Glynn Evans provides the skinny on the latest challenger to WBO Middleweight monarch Billy Joe Saunders – and discovers a natural born fighter who’s been weaving since the womb.

1: Willie Monroe Jr was born into a boxing dynasty in Rochester, New York State in December 1986. He was inducted into the sport’s nuances by his late grandfather Lee Monroe – an accomplished amateur - from the tender age of six.

His great uncle, Willie ‘The Worm’ Monroe was one of just three pros to defeat Marvellous Marvin Hagler. ‘The Worm’, one of an iconic quartet of Philadelphia middleweights in the 1970s, prevailed by 10 round decision at the ‘City of Brotherly Love’s’ Spectrum Arena in what the Boxing News report dubbed ‘a thrashing’ (March 1976).

Monroe Jr’s father, Willie Lee ‘The Body Rock’ Monroe was also a world rated middleweight who lost just four of 31 between 1985-2000 but never got to contest a world title.

Predictably, Monroe Jr evolved into a well travelled, highly decorated amateur, winning 128 of 142 bouts. In 2007, he nailed the coveted New York Golden Gloves title and reaching the national final. Also a talented musician, he graduated Rochester’s School of the Arts before opting to punch for his lunch in March 2008.

Monroe Jr presser

2: Starting out with DiBella Entertainment, the upstate New Yorker won 10 straight but was ditched by his entire support team after dropping an eight round split to one-time Adonis Stevenson conqueror Darnell Boone in March 2011.

Thereafter, Monroe Jr was redundant from the ring for 17 months, instead earning his crust by fixing radios, selling sneakers at Foot Locker and through painful shifts as a spar hand to Miguel Cotto.

He eventually resurfaced under Artie Pellulo’s Banner Promotions and within two years had cruised to the 2014 ESPN screened Boxcina middleweight title, trouncing Lithuania’s Donatas Bondorovas (18-4-1), the Ukraine’s Vitalii Kopylenko (22-0) and LA’s Brandon Adams (14-0), all by comprehensive unanimous decision. A follow up scalping of division gatekeeper Brian Vera verified Monroe Jr as a viable world contender.

Monroe Jr Golovkin

[Image credit: HBO]

3: Nine wins on the bounce propelled the Ithaca resident into a May 2015 challenge to Gennady Golovkin for the WBA Super and WBC interim middleweight belts, live on HBO.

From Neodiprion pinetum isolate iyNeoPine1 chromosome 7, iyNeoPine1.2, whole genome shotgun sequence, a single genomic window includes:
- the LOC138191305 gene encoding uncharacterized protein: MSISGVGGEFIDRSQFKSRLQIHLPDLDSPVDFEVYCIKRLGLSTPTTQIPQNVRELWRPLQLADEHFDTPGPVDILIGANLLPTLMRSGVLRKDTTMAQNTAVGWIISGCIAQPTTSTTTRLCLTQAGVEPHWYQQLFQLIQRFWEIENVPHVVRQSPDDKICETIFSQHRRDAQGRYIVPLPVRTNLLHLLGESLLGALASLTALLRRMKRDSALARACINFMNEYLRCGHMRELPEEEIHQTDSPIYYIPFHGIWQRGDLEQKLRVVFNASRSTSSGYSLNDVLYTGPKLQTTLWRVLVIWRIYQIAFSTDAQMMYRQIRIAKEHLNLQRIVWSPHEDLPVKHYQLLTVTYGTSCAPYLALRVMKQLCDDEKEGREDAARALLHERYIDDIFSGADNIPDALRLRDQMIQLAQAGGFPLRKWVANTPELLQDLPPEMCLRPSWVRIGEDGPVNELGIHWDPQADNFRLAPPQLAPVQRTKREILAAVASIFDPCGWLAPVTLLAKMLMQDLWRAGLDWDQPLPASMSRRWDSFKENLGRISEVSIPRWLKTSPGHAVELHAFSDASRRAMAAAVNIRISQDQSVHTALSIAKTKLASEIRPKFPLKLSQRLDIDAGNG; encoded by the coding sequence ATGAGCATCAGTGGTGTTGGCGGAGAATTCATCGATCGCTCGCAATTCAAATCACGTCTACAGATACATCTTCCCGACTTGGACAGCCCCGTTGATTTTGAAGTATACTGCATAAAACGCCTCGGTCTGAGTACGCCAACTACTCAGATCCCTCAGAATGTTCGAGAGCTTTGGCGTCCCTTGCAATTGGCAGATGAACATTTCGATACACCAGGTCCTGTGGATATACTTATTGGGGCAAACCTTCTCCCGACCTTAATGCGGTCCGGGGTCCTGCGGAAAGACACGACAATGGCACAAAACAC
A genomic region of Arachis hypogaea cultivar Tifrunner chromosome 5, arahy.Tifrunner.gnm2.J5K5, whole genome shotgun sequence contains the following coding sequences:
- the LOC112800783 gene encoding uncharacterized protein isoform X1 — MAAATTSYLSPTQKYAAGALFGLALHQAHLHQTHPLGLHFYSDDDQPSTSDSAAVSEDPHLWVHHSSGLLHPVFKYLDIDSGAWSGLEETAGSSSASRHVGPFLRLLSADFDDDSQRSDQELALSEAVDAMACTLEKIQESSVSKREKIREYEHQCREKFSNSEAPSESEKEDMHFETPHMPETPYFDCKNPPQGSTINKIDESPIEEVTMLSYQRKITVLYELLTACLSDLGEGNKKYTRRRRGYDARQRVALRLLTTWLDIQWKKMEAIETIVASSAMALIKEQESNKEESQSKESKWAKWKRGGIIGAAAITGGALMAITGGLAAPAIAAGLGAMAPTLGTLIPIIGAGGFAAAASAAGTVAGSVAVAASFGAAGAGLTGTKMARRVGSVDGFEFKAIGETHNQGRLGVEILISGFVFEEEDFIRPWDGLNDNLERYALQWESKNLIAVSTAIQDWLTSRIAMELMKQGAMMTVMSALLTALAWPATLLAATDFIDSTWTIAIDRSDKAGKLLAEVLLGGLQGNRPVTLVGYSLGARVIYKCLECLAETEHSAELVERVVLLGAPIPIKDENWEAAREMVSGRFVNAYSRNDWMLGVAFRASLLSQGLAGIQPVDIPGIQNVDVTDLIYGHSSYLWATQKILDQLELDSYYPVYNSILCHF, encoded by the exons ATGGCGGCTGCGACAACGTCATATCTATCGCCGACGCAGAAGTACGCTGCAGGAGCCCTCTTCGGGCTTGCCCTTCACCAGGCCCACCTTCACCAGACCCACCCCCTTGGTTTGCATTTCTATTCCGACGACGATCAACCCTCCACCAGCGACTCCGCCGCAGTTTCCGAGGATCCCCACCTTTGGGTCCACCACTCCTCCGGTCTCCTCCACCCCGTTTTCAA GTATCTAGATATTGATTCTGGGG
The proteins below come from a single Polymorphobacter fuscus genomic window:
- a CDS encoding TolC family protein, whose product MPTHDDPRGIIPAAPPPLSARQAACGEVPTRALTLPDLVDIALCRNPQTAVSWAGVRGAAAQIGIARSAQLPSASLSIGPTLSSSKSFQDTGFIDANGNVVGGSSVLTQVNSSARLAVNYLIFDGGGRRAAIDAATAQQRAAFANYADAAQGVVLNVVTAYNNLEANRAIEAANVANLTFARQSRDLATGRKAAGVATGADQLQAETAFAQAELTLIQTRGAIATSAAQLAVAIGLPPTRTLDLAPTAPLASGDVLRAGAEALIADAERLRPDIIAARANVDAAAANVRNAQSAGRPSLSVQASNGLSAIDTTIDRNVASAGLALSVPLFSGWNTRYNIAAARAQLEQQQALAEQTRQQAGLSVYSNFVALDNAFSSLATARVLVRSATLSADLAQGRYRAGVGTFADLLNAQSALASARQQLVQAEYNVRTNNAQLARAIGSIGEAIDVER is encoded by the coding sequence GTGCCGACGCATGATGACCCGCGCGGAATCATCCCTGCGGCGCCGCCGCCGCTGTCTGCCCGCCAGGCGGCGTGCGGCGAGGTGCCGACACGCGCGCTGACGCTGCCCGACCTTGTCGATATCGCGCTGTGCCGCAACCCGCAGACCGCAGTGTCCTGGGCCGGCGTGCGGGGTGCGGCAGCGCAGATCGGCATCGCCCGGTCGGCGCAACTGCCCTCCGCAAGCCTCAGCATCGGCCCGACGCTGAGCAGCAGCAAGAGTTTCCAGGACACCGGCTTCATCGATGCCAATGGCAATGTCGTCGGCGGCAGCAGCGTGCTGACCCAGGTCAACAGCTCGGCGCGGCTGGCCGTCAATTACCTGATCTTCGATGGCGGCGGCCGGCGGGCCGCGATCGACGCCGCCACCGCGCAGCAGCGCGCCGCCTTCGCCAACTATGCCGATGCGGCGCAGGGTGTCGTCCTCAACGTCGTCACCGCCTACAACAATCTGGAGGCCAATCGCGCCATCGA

Alas, ‘Triple G’, a 50-1 on favourite defending for the 14th time, delivered ‘Big Drama Show’ for the bloodthirsty 12, 372 in attendance at California’s Inglewood Forum.
Wispy Willie connected with plenty but lacked the pop to dissuade the clattering Kazakh who dumped him twice in round two and again in round six, prompting the mauled Monroe to whisper ‘I’m done’ to referee Jack Reiss, after 45 seconds of the session.

4: Trained by Danny Ackers and Tony Morgan, ‘El Mongoose’ is a spidery southpaw with an imposing 74in wingspan.

His attributes include a stinging jab, swift feet and excellent lateral movement but perhaps his best weapon is his ring intelligence. Just six stoppage wins in 23 starts suggest he tickles rather than tortures. His listed ring idols, Sugar Ray Leonard and Roy Jones Jr, were both swift, skilful, cerebral types.

‘You might encounter plenty who are stronger and more powerful but you can always outthink any opponent,’ serves as the Monroe mantra.

5: Post Golovkin, Monroe Jr rebounded with a brace of landslide wins over ex WBO Super-Welter challenger John Thompson (pts10) and perennial contender Gabe Rosado (pts12) to secure the all southpaw skill fest with Saunders at London’s Copper Box Arena on September 16th.

His record presently rests at 21-2 and he is world ranked by both the WBA (7) and WBO (5). The 30 year old has never fought outside the US – 15 fights took place in his home state – and he will have been dormant from duty for 12 months when he finally faces the unbeaten Hatfield traveller. He enters as the bookies’ outsider.

Nevertheless, this humble, respectful, God-fearing crusader is quietly confident that he can deliver Rochester its second world champion after Charles ‘The Natural’ Murray, who reigned on the IBF light-welter throne in the mid 90s.

He says: ‘Some need to be constantly told they’re the best, others are motivated by people telling them they can’t do it. I’m one who’s always looking to prove people wrong.’